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The Virgin of Guadalupe celebration in Oaxaca

Barbara Lyons-Perez

Map of Oaxaca
Map of Central Oaxaca

She is the mother of all Mexicans, the savior and succor of the indigenous spirit, protectress of the poor, dark, ailing and humble. She is the Dark Madonna of Indian features, who appeared just after the invasion by the white-skinned Europeans. She is miraculous and comforting, the emotional support to a conquered nation, orphaned from their pantheon of gods and spirits of nature.

Today, across the country, the shrines to her are numberless. Her images smile behind glass in saloons, gleam on tin in the kitchen, hang in taxis, and are carved into cradle-boards. They are fashioned in plaster, marble, wood, stone, clay, cake, candy, cloth, tissue-paper, beads and embroidery. Her figure adorned the flag of Don Miguel Hidalgo, father of the movement for Independence. She was declared Empress of America by a Papal Bull in 1754. Pope Leo XII crowned her Queen of the Mexican people in 1895. The title Celestial Patron of Latin America was given to her in 1910. And in 1945, she was crowned queen of Wisdom and of the Americas. Named Patron Saint of the Americas by Pope John Paul II, she is a beloved manifestation of the Catholic faith.

Every city in Mexico has a church consecrated to her name. Near the place of her appearance, north of Mexico City, is the original Basilica of Guadalupe (completed in 1709 and holding, according to tradition, the original tilma (a rectangle of muslin worn as a cape) of Juan Diego) next to the huge modern church built in 1976. There is a shrine at the very place of her apparition, and a well, decorated in talavera tiles, holds the miraculous waters of the spring that gushed forth at her feet. At this place, and at all the churches with her name, thousands of the faithful gather on December 11th and 12th, to give tribute to her, to petition for a miracle, or to give thanks for one already received.

In Oaxaca, on the eve of the feast of the Virgen of Guadalupe, babies and toddlers are dressed in representation of the many Indian tribes of Mexico. The procession begins at La Catedral on the zócalo and fills the streets, accompanied by singing and punctuated by firecrackers. It ends at her church on the Llano Park, for the mass of thanksgiving for her protection and grace.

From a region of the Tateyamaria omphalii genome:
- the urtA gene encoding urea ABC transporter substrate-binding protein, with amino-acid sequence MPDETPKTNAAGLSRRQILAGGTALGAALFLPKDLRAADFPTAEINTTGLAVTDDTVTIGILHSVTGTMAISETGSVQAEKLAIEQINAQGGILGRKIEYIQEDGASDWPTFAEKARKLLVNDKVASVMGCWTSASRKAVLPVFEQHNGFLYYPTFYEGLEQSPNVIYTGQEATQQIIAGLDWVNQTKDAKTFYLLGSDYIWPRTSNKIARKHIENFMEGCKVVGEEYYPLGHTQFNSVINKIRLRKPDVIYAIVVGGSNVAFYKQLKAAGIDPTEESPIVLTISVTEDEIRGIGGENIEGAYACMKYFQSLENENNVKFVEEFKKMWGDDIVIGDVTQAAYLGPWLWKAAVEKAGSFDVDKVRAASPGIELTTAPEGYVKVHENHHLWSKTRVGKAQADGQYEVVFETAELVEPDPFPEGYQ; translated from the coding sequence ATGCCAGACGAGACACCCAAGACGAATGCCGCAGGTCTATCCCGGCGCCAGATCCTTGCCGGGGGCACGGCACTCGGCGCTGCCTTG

On the following day, the children are brought again. In the hot Mexican sun, blue-black hair gleams, deep facial shadows contrast with brilliant highlights on the copper skin of children. Colored ribbons in the babies' hair and strands of glass beads glisten and shine. The children are patient, as they wait in the long line to pass through the church, to leave their baskets of roses or poinsettias, to light the candles and to pray. They sometimes fuss when their parents rearrange the tilmas or re-paint their smudged moustaches. But they seem to understand that this is an important affair, and quietly wait their turn to revere the Holy Mother.

Costumes of all kinds reflect the variety of Mexican traditions. As in other human clothing, the females have more choices in finery. The boys are usually dressed in white muslin, red belts and huaraches. The brims of their woven palm hats are turned up in the front, framing a paper image of the Virgin. This arrangement gives them an endearing, slightly comical look. The moustache drawn on with eyebrow pencil transforms the round-faced baby into Juan Diego. On the tilma the image of Guadalupe appears as she did on the cloth of Juan Diego, centuries ago. Some of the youngsters carry a costalito, equipped with a forehead strap and decorated with miniature articles like a petate and kitchen instruments, necessary for a long pilgrimage. They will bring offerings of flowers, the poinsettia of the season, or roses like the ones Guadalupe sent to the bishop, as proof of her apparition.

While most boys are in white, you will meet the occasional charro (Mexican cowboy) with his huge hat, flashy bandana, and silver coins down the sides of his pant-legs. But the little girls steal the show. From the tiniest baby to the most demure teenager, each one is delightful. The traditional costume is a puff-sleeved embroidered blouse, multicoloured rebozo and a gathered flowered skirt. They wear strands of brightly coloured beads and long braids (often made from dark yarn, ingeniously attached to their shorter hair) and carry baskets of flowers. But especially in Oaxaca, with its 16 official ethnic groups, the costumes are varied. You can see little Tehuanas, Yalaltecas, Mazatecas, a rebozo gracefully wrapping the head, wearing huipiles, both sumptuous and austere.